RACE, POLITICS, AND PROTESTS
Specters of Malcolm X and Martin Luther King Haunt US During George Floyd Protests
The philosophical clash between two titanic figures — Malcolm X and Martin Luther King — over the nature of social change for the Black rights movement recurred during the George Floyd protests.
As George Floyd protests have already reshaped the current course of racial politics in the U.S. political landscape, what kind of political message more resonated with the protesters appears as a vexing question with a nod to the two iconic figures of the 1960s — Malcolm X and Martin Luther King Jr. Two leaders, both victims of assassinations, have perpetually dogged the debate within the black rights movement over subscribing to which path — an unyielding resistance (by any means necessary) to the systematic racism and structural inequality (espoused by Malcolm) or upholding the mantra of peaceful protest and civil disobedience (embraced by King Jr.), since the 1960s.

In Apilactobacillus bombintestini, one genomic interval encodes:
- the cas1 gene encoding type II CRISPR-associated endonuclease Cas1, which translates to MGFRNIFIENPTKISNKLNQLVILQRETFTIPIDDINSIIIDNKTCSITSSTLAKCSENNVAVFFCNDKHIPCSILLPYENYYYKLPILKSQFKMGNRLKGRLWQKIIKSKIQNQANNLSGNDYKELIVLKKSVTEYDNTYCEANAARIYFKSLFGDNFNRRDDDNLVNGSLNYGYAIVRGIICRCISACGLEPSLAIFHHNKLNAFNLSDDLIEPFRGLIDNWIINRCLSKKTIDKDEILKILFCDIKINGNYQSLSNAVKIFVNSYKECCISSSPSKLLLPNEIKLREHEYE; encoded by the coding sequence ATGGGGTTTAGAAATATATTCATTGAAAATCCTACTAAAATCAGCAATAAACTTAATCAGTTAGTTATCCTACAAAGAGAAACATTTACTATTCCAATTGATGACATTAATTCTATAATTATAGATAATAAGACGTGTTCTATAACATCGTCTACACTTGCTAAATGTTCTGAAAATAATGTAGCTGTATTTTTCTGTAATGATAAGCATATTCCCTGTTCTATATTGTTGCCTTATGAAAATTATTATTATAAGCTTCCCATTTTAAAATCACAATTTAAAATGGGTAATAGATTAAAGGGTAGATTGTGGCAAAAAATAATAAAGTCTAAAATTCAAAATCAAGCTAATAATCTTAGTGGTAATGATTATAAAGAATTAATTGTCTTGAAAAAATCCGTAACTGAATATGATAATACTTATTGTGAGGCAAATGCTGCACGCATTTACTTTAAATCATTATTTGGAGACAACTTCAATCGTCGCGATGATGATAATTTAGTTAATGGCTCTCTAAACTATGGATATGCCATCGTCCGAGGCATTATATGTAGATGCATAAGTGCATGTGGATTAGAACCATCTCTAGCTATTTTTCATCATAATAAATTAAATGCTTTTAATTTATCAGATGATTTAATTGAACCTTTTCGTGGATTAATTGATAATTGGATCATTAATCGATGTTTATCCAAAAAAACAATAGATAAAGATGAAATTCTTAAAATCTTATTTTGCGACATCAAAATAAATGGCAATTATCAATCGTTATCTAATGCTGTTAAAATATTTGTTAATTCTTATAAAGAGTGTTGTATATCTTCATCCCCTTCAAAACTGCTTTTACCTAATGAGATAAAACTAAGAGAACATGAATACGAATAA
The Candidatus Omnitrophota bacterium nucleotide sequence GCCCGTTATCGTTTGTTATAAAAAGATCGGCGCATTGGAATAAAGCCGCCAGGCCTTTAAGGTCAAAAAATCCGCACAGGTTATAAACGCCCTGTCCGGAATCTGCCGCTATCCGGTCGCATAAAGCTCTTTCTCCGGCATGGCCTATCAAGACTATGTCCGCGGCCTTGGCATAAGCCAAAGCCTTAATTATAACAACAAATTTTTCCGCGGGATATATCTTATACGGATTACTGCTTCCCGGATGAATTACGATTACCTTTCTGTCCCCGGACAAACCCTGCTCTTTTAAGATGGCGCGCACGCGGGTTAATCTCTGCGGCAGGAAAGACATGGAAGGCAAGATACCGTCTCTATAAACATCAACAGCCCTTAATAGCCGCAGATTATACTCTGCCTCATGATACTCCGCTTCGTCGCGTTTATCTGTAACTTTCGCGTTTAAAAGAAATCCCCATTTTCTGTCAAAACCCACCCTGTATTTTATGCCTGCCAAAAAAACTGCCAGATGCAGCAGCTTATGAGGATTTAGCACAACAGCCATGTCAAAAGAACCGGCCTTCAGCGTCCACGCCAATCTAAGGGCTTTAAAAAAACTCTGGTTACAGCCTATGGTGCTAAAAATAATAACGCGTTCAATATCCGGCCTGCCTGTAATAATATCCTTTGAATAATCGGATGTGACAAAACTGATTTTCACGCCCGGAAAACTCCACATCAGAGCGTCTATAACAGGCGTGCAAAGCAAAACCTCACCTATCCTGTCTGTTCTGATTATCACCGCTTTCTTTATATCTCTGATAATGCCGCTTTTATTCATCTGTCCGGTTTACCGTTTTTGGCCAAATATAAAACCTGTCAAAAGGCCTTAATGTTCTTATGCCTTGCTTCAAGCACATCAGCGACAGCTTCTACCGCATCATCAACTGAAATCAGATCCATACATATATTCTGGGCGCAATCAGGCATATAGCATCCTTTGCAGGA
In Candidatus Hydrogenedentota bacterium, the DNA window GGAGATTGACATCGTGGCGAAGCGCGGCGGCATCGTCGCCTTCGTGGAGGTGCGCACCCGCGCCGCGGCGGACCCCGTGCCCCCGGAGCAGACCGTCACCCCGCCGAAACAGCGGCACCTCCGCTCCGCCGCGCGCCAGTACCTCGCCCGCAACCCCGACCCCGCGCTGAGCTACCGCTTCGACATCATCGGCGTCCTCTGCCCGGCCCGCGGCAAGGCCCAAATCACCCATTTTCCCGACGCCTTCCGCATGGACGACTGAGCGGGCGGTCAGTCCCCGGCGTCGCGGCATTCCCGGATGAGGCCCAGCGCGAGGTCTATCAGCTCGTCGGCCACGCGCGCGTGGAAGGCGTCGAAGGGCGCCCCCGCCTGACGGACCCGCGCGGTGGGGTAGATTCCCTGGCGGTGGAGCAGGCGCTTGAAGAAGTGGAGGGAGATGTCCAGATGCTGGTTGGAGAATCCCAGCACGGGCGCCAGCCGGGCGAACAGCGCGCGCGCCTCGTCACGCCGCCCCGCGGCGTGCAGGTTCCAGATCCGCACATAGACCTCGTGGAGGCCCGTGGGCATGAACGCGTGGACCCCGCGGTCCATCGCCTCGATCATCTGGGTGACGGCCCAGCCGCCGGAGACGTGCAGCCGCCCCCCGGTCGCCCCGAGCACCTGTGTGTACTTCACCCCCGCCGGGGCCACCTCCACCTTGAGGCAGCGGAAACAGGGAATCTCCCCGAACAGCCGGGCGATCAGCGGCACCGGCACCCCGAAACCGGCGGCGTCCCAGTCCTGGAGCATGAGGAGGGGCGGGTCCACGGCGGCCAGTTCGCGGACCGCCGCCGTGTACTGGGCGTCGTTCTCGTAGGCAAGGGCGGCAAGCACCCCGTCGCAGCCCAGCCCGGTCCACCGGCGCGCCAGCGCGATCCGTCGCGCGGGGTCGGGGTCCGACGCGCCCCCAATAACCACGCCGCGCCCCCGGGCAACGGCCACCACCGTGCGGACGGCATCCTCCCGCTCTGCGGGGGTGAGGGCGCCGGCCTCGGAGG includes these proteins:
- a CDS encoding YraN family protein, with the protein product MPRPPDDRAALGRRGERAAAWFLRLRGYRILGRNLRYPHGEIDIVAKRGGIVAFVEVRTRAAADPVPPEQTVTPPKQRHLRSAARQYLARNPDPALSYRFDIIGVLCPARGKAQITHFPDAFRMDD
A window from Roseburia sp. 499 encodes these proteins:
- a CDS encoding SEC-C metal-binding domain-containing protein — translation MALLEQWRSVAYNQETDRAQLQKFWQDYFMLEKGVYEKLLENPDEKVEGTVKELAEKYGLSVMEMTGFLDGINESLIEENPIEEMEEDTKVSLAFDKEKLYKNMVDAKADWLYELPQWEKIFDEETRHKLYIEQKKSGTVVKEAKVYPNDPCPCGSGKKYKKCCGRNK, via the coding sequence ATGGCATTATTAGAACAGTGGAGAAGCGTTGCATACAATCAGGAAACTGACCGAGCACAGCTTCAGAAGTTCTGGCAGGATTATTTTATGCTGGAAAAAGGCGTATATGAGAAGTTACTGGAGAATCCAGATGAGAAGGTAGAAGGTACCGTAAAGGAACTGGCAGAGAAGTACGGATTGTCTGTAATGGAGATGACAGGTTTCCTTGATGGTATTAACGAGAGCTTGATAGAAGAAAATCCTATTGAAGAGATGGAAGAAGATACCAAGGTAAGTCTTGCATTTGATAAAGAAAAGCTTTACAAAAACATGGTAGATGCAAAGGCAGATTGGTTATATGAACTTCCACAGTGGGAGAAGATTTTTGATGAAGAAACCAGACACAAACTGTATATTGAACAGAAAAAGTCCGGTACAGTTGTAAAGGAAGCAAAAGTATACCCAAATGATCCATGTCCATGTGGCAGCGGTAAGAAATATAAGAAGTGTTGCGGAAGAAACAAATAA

The specter of the two leaders haunted the U.S. society again as the country was roiled by monthlong protests across the nation in public condemnation of the police brutality against black people after the tragic death of George Floyd. The memorable scene of a police officer keeping his knee on the neck of a 47-old Minneapolis resident for eight consecutive minutes animated a newfound social protest that was as strong and widespread as the protests in the late 1960s when the U.S. was bitterly divided over the Vietnam War and racial issues. The historical analogy between then and now was the default position of many commentators as they wrestled to situate the current George Floyd protests in the continuum of American political context from a historical perspective.
But which black leader was more appealing to today’s disgruntled and reinvigorated protesters? Well, there is no easy answer as many protesters in the streets and academia quoted Malcolm X and Martin Luther King in equal measure, leaving the jury on hold for a final judgment. There were references to both figures.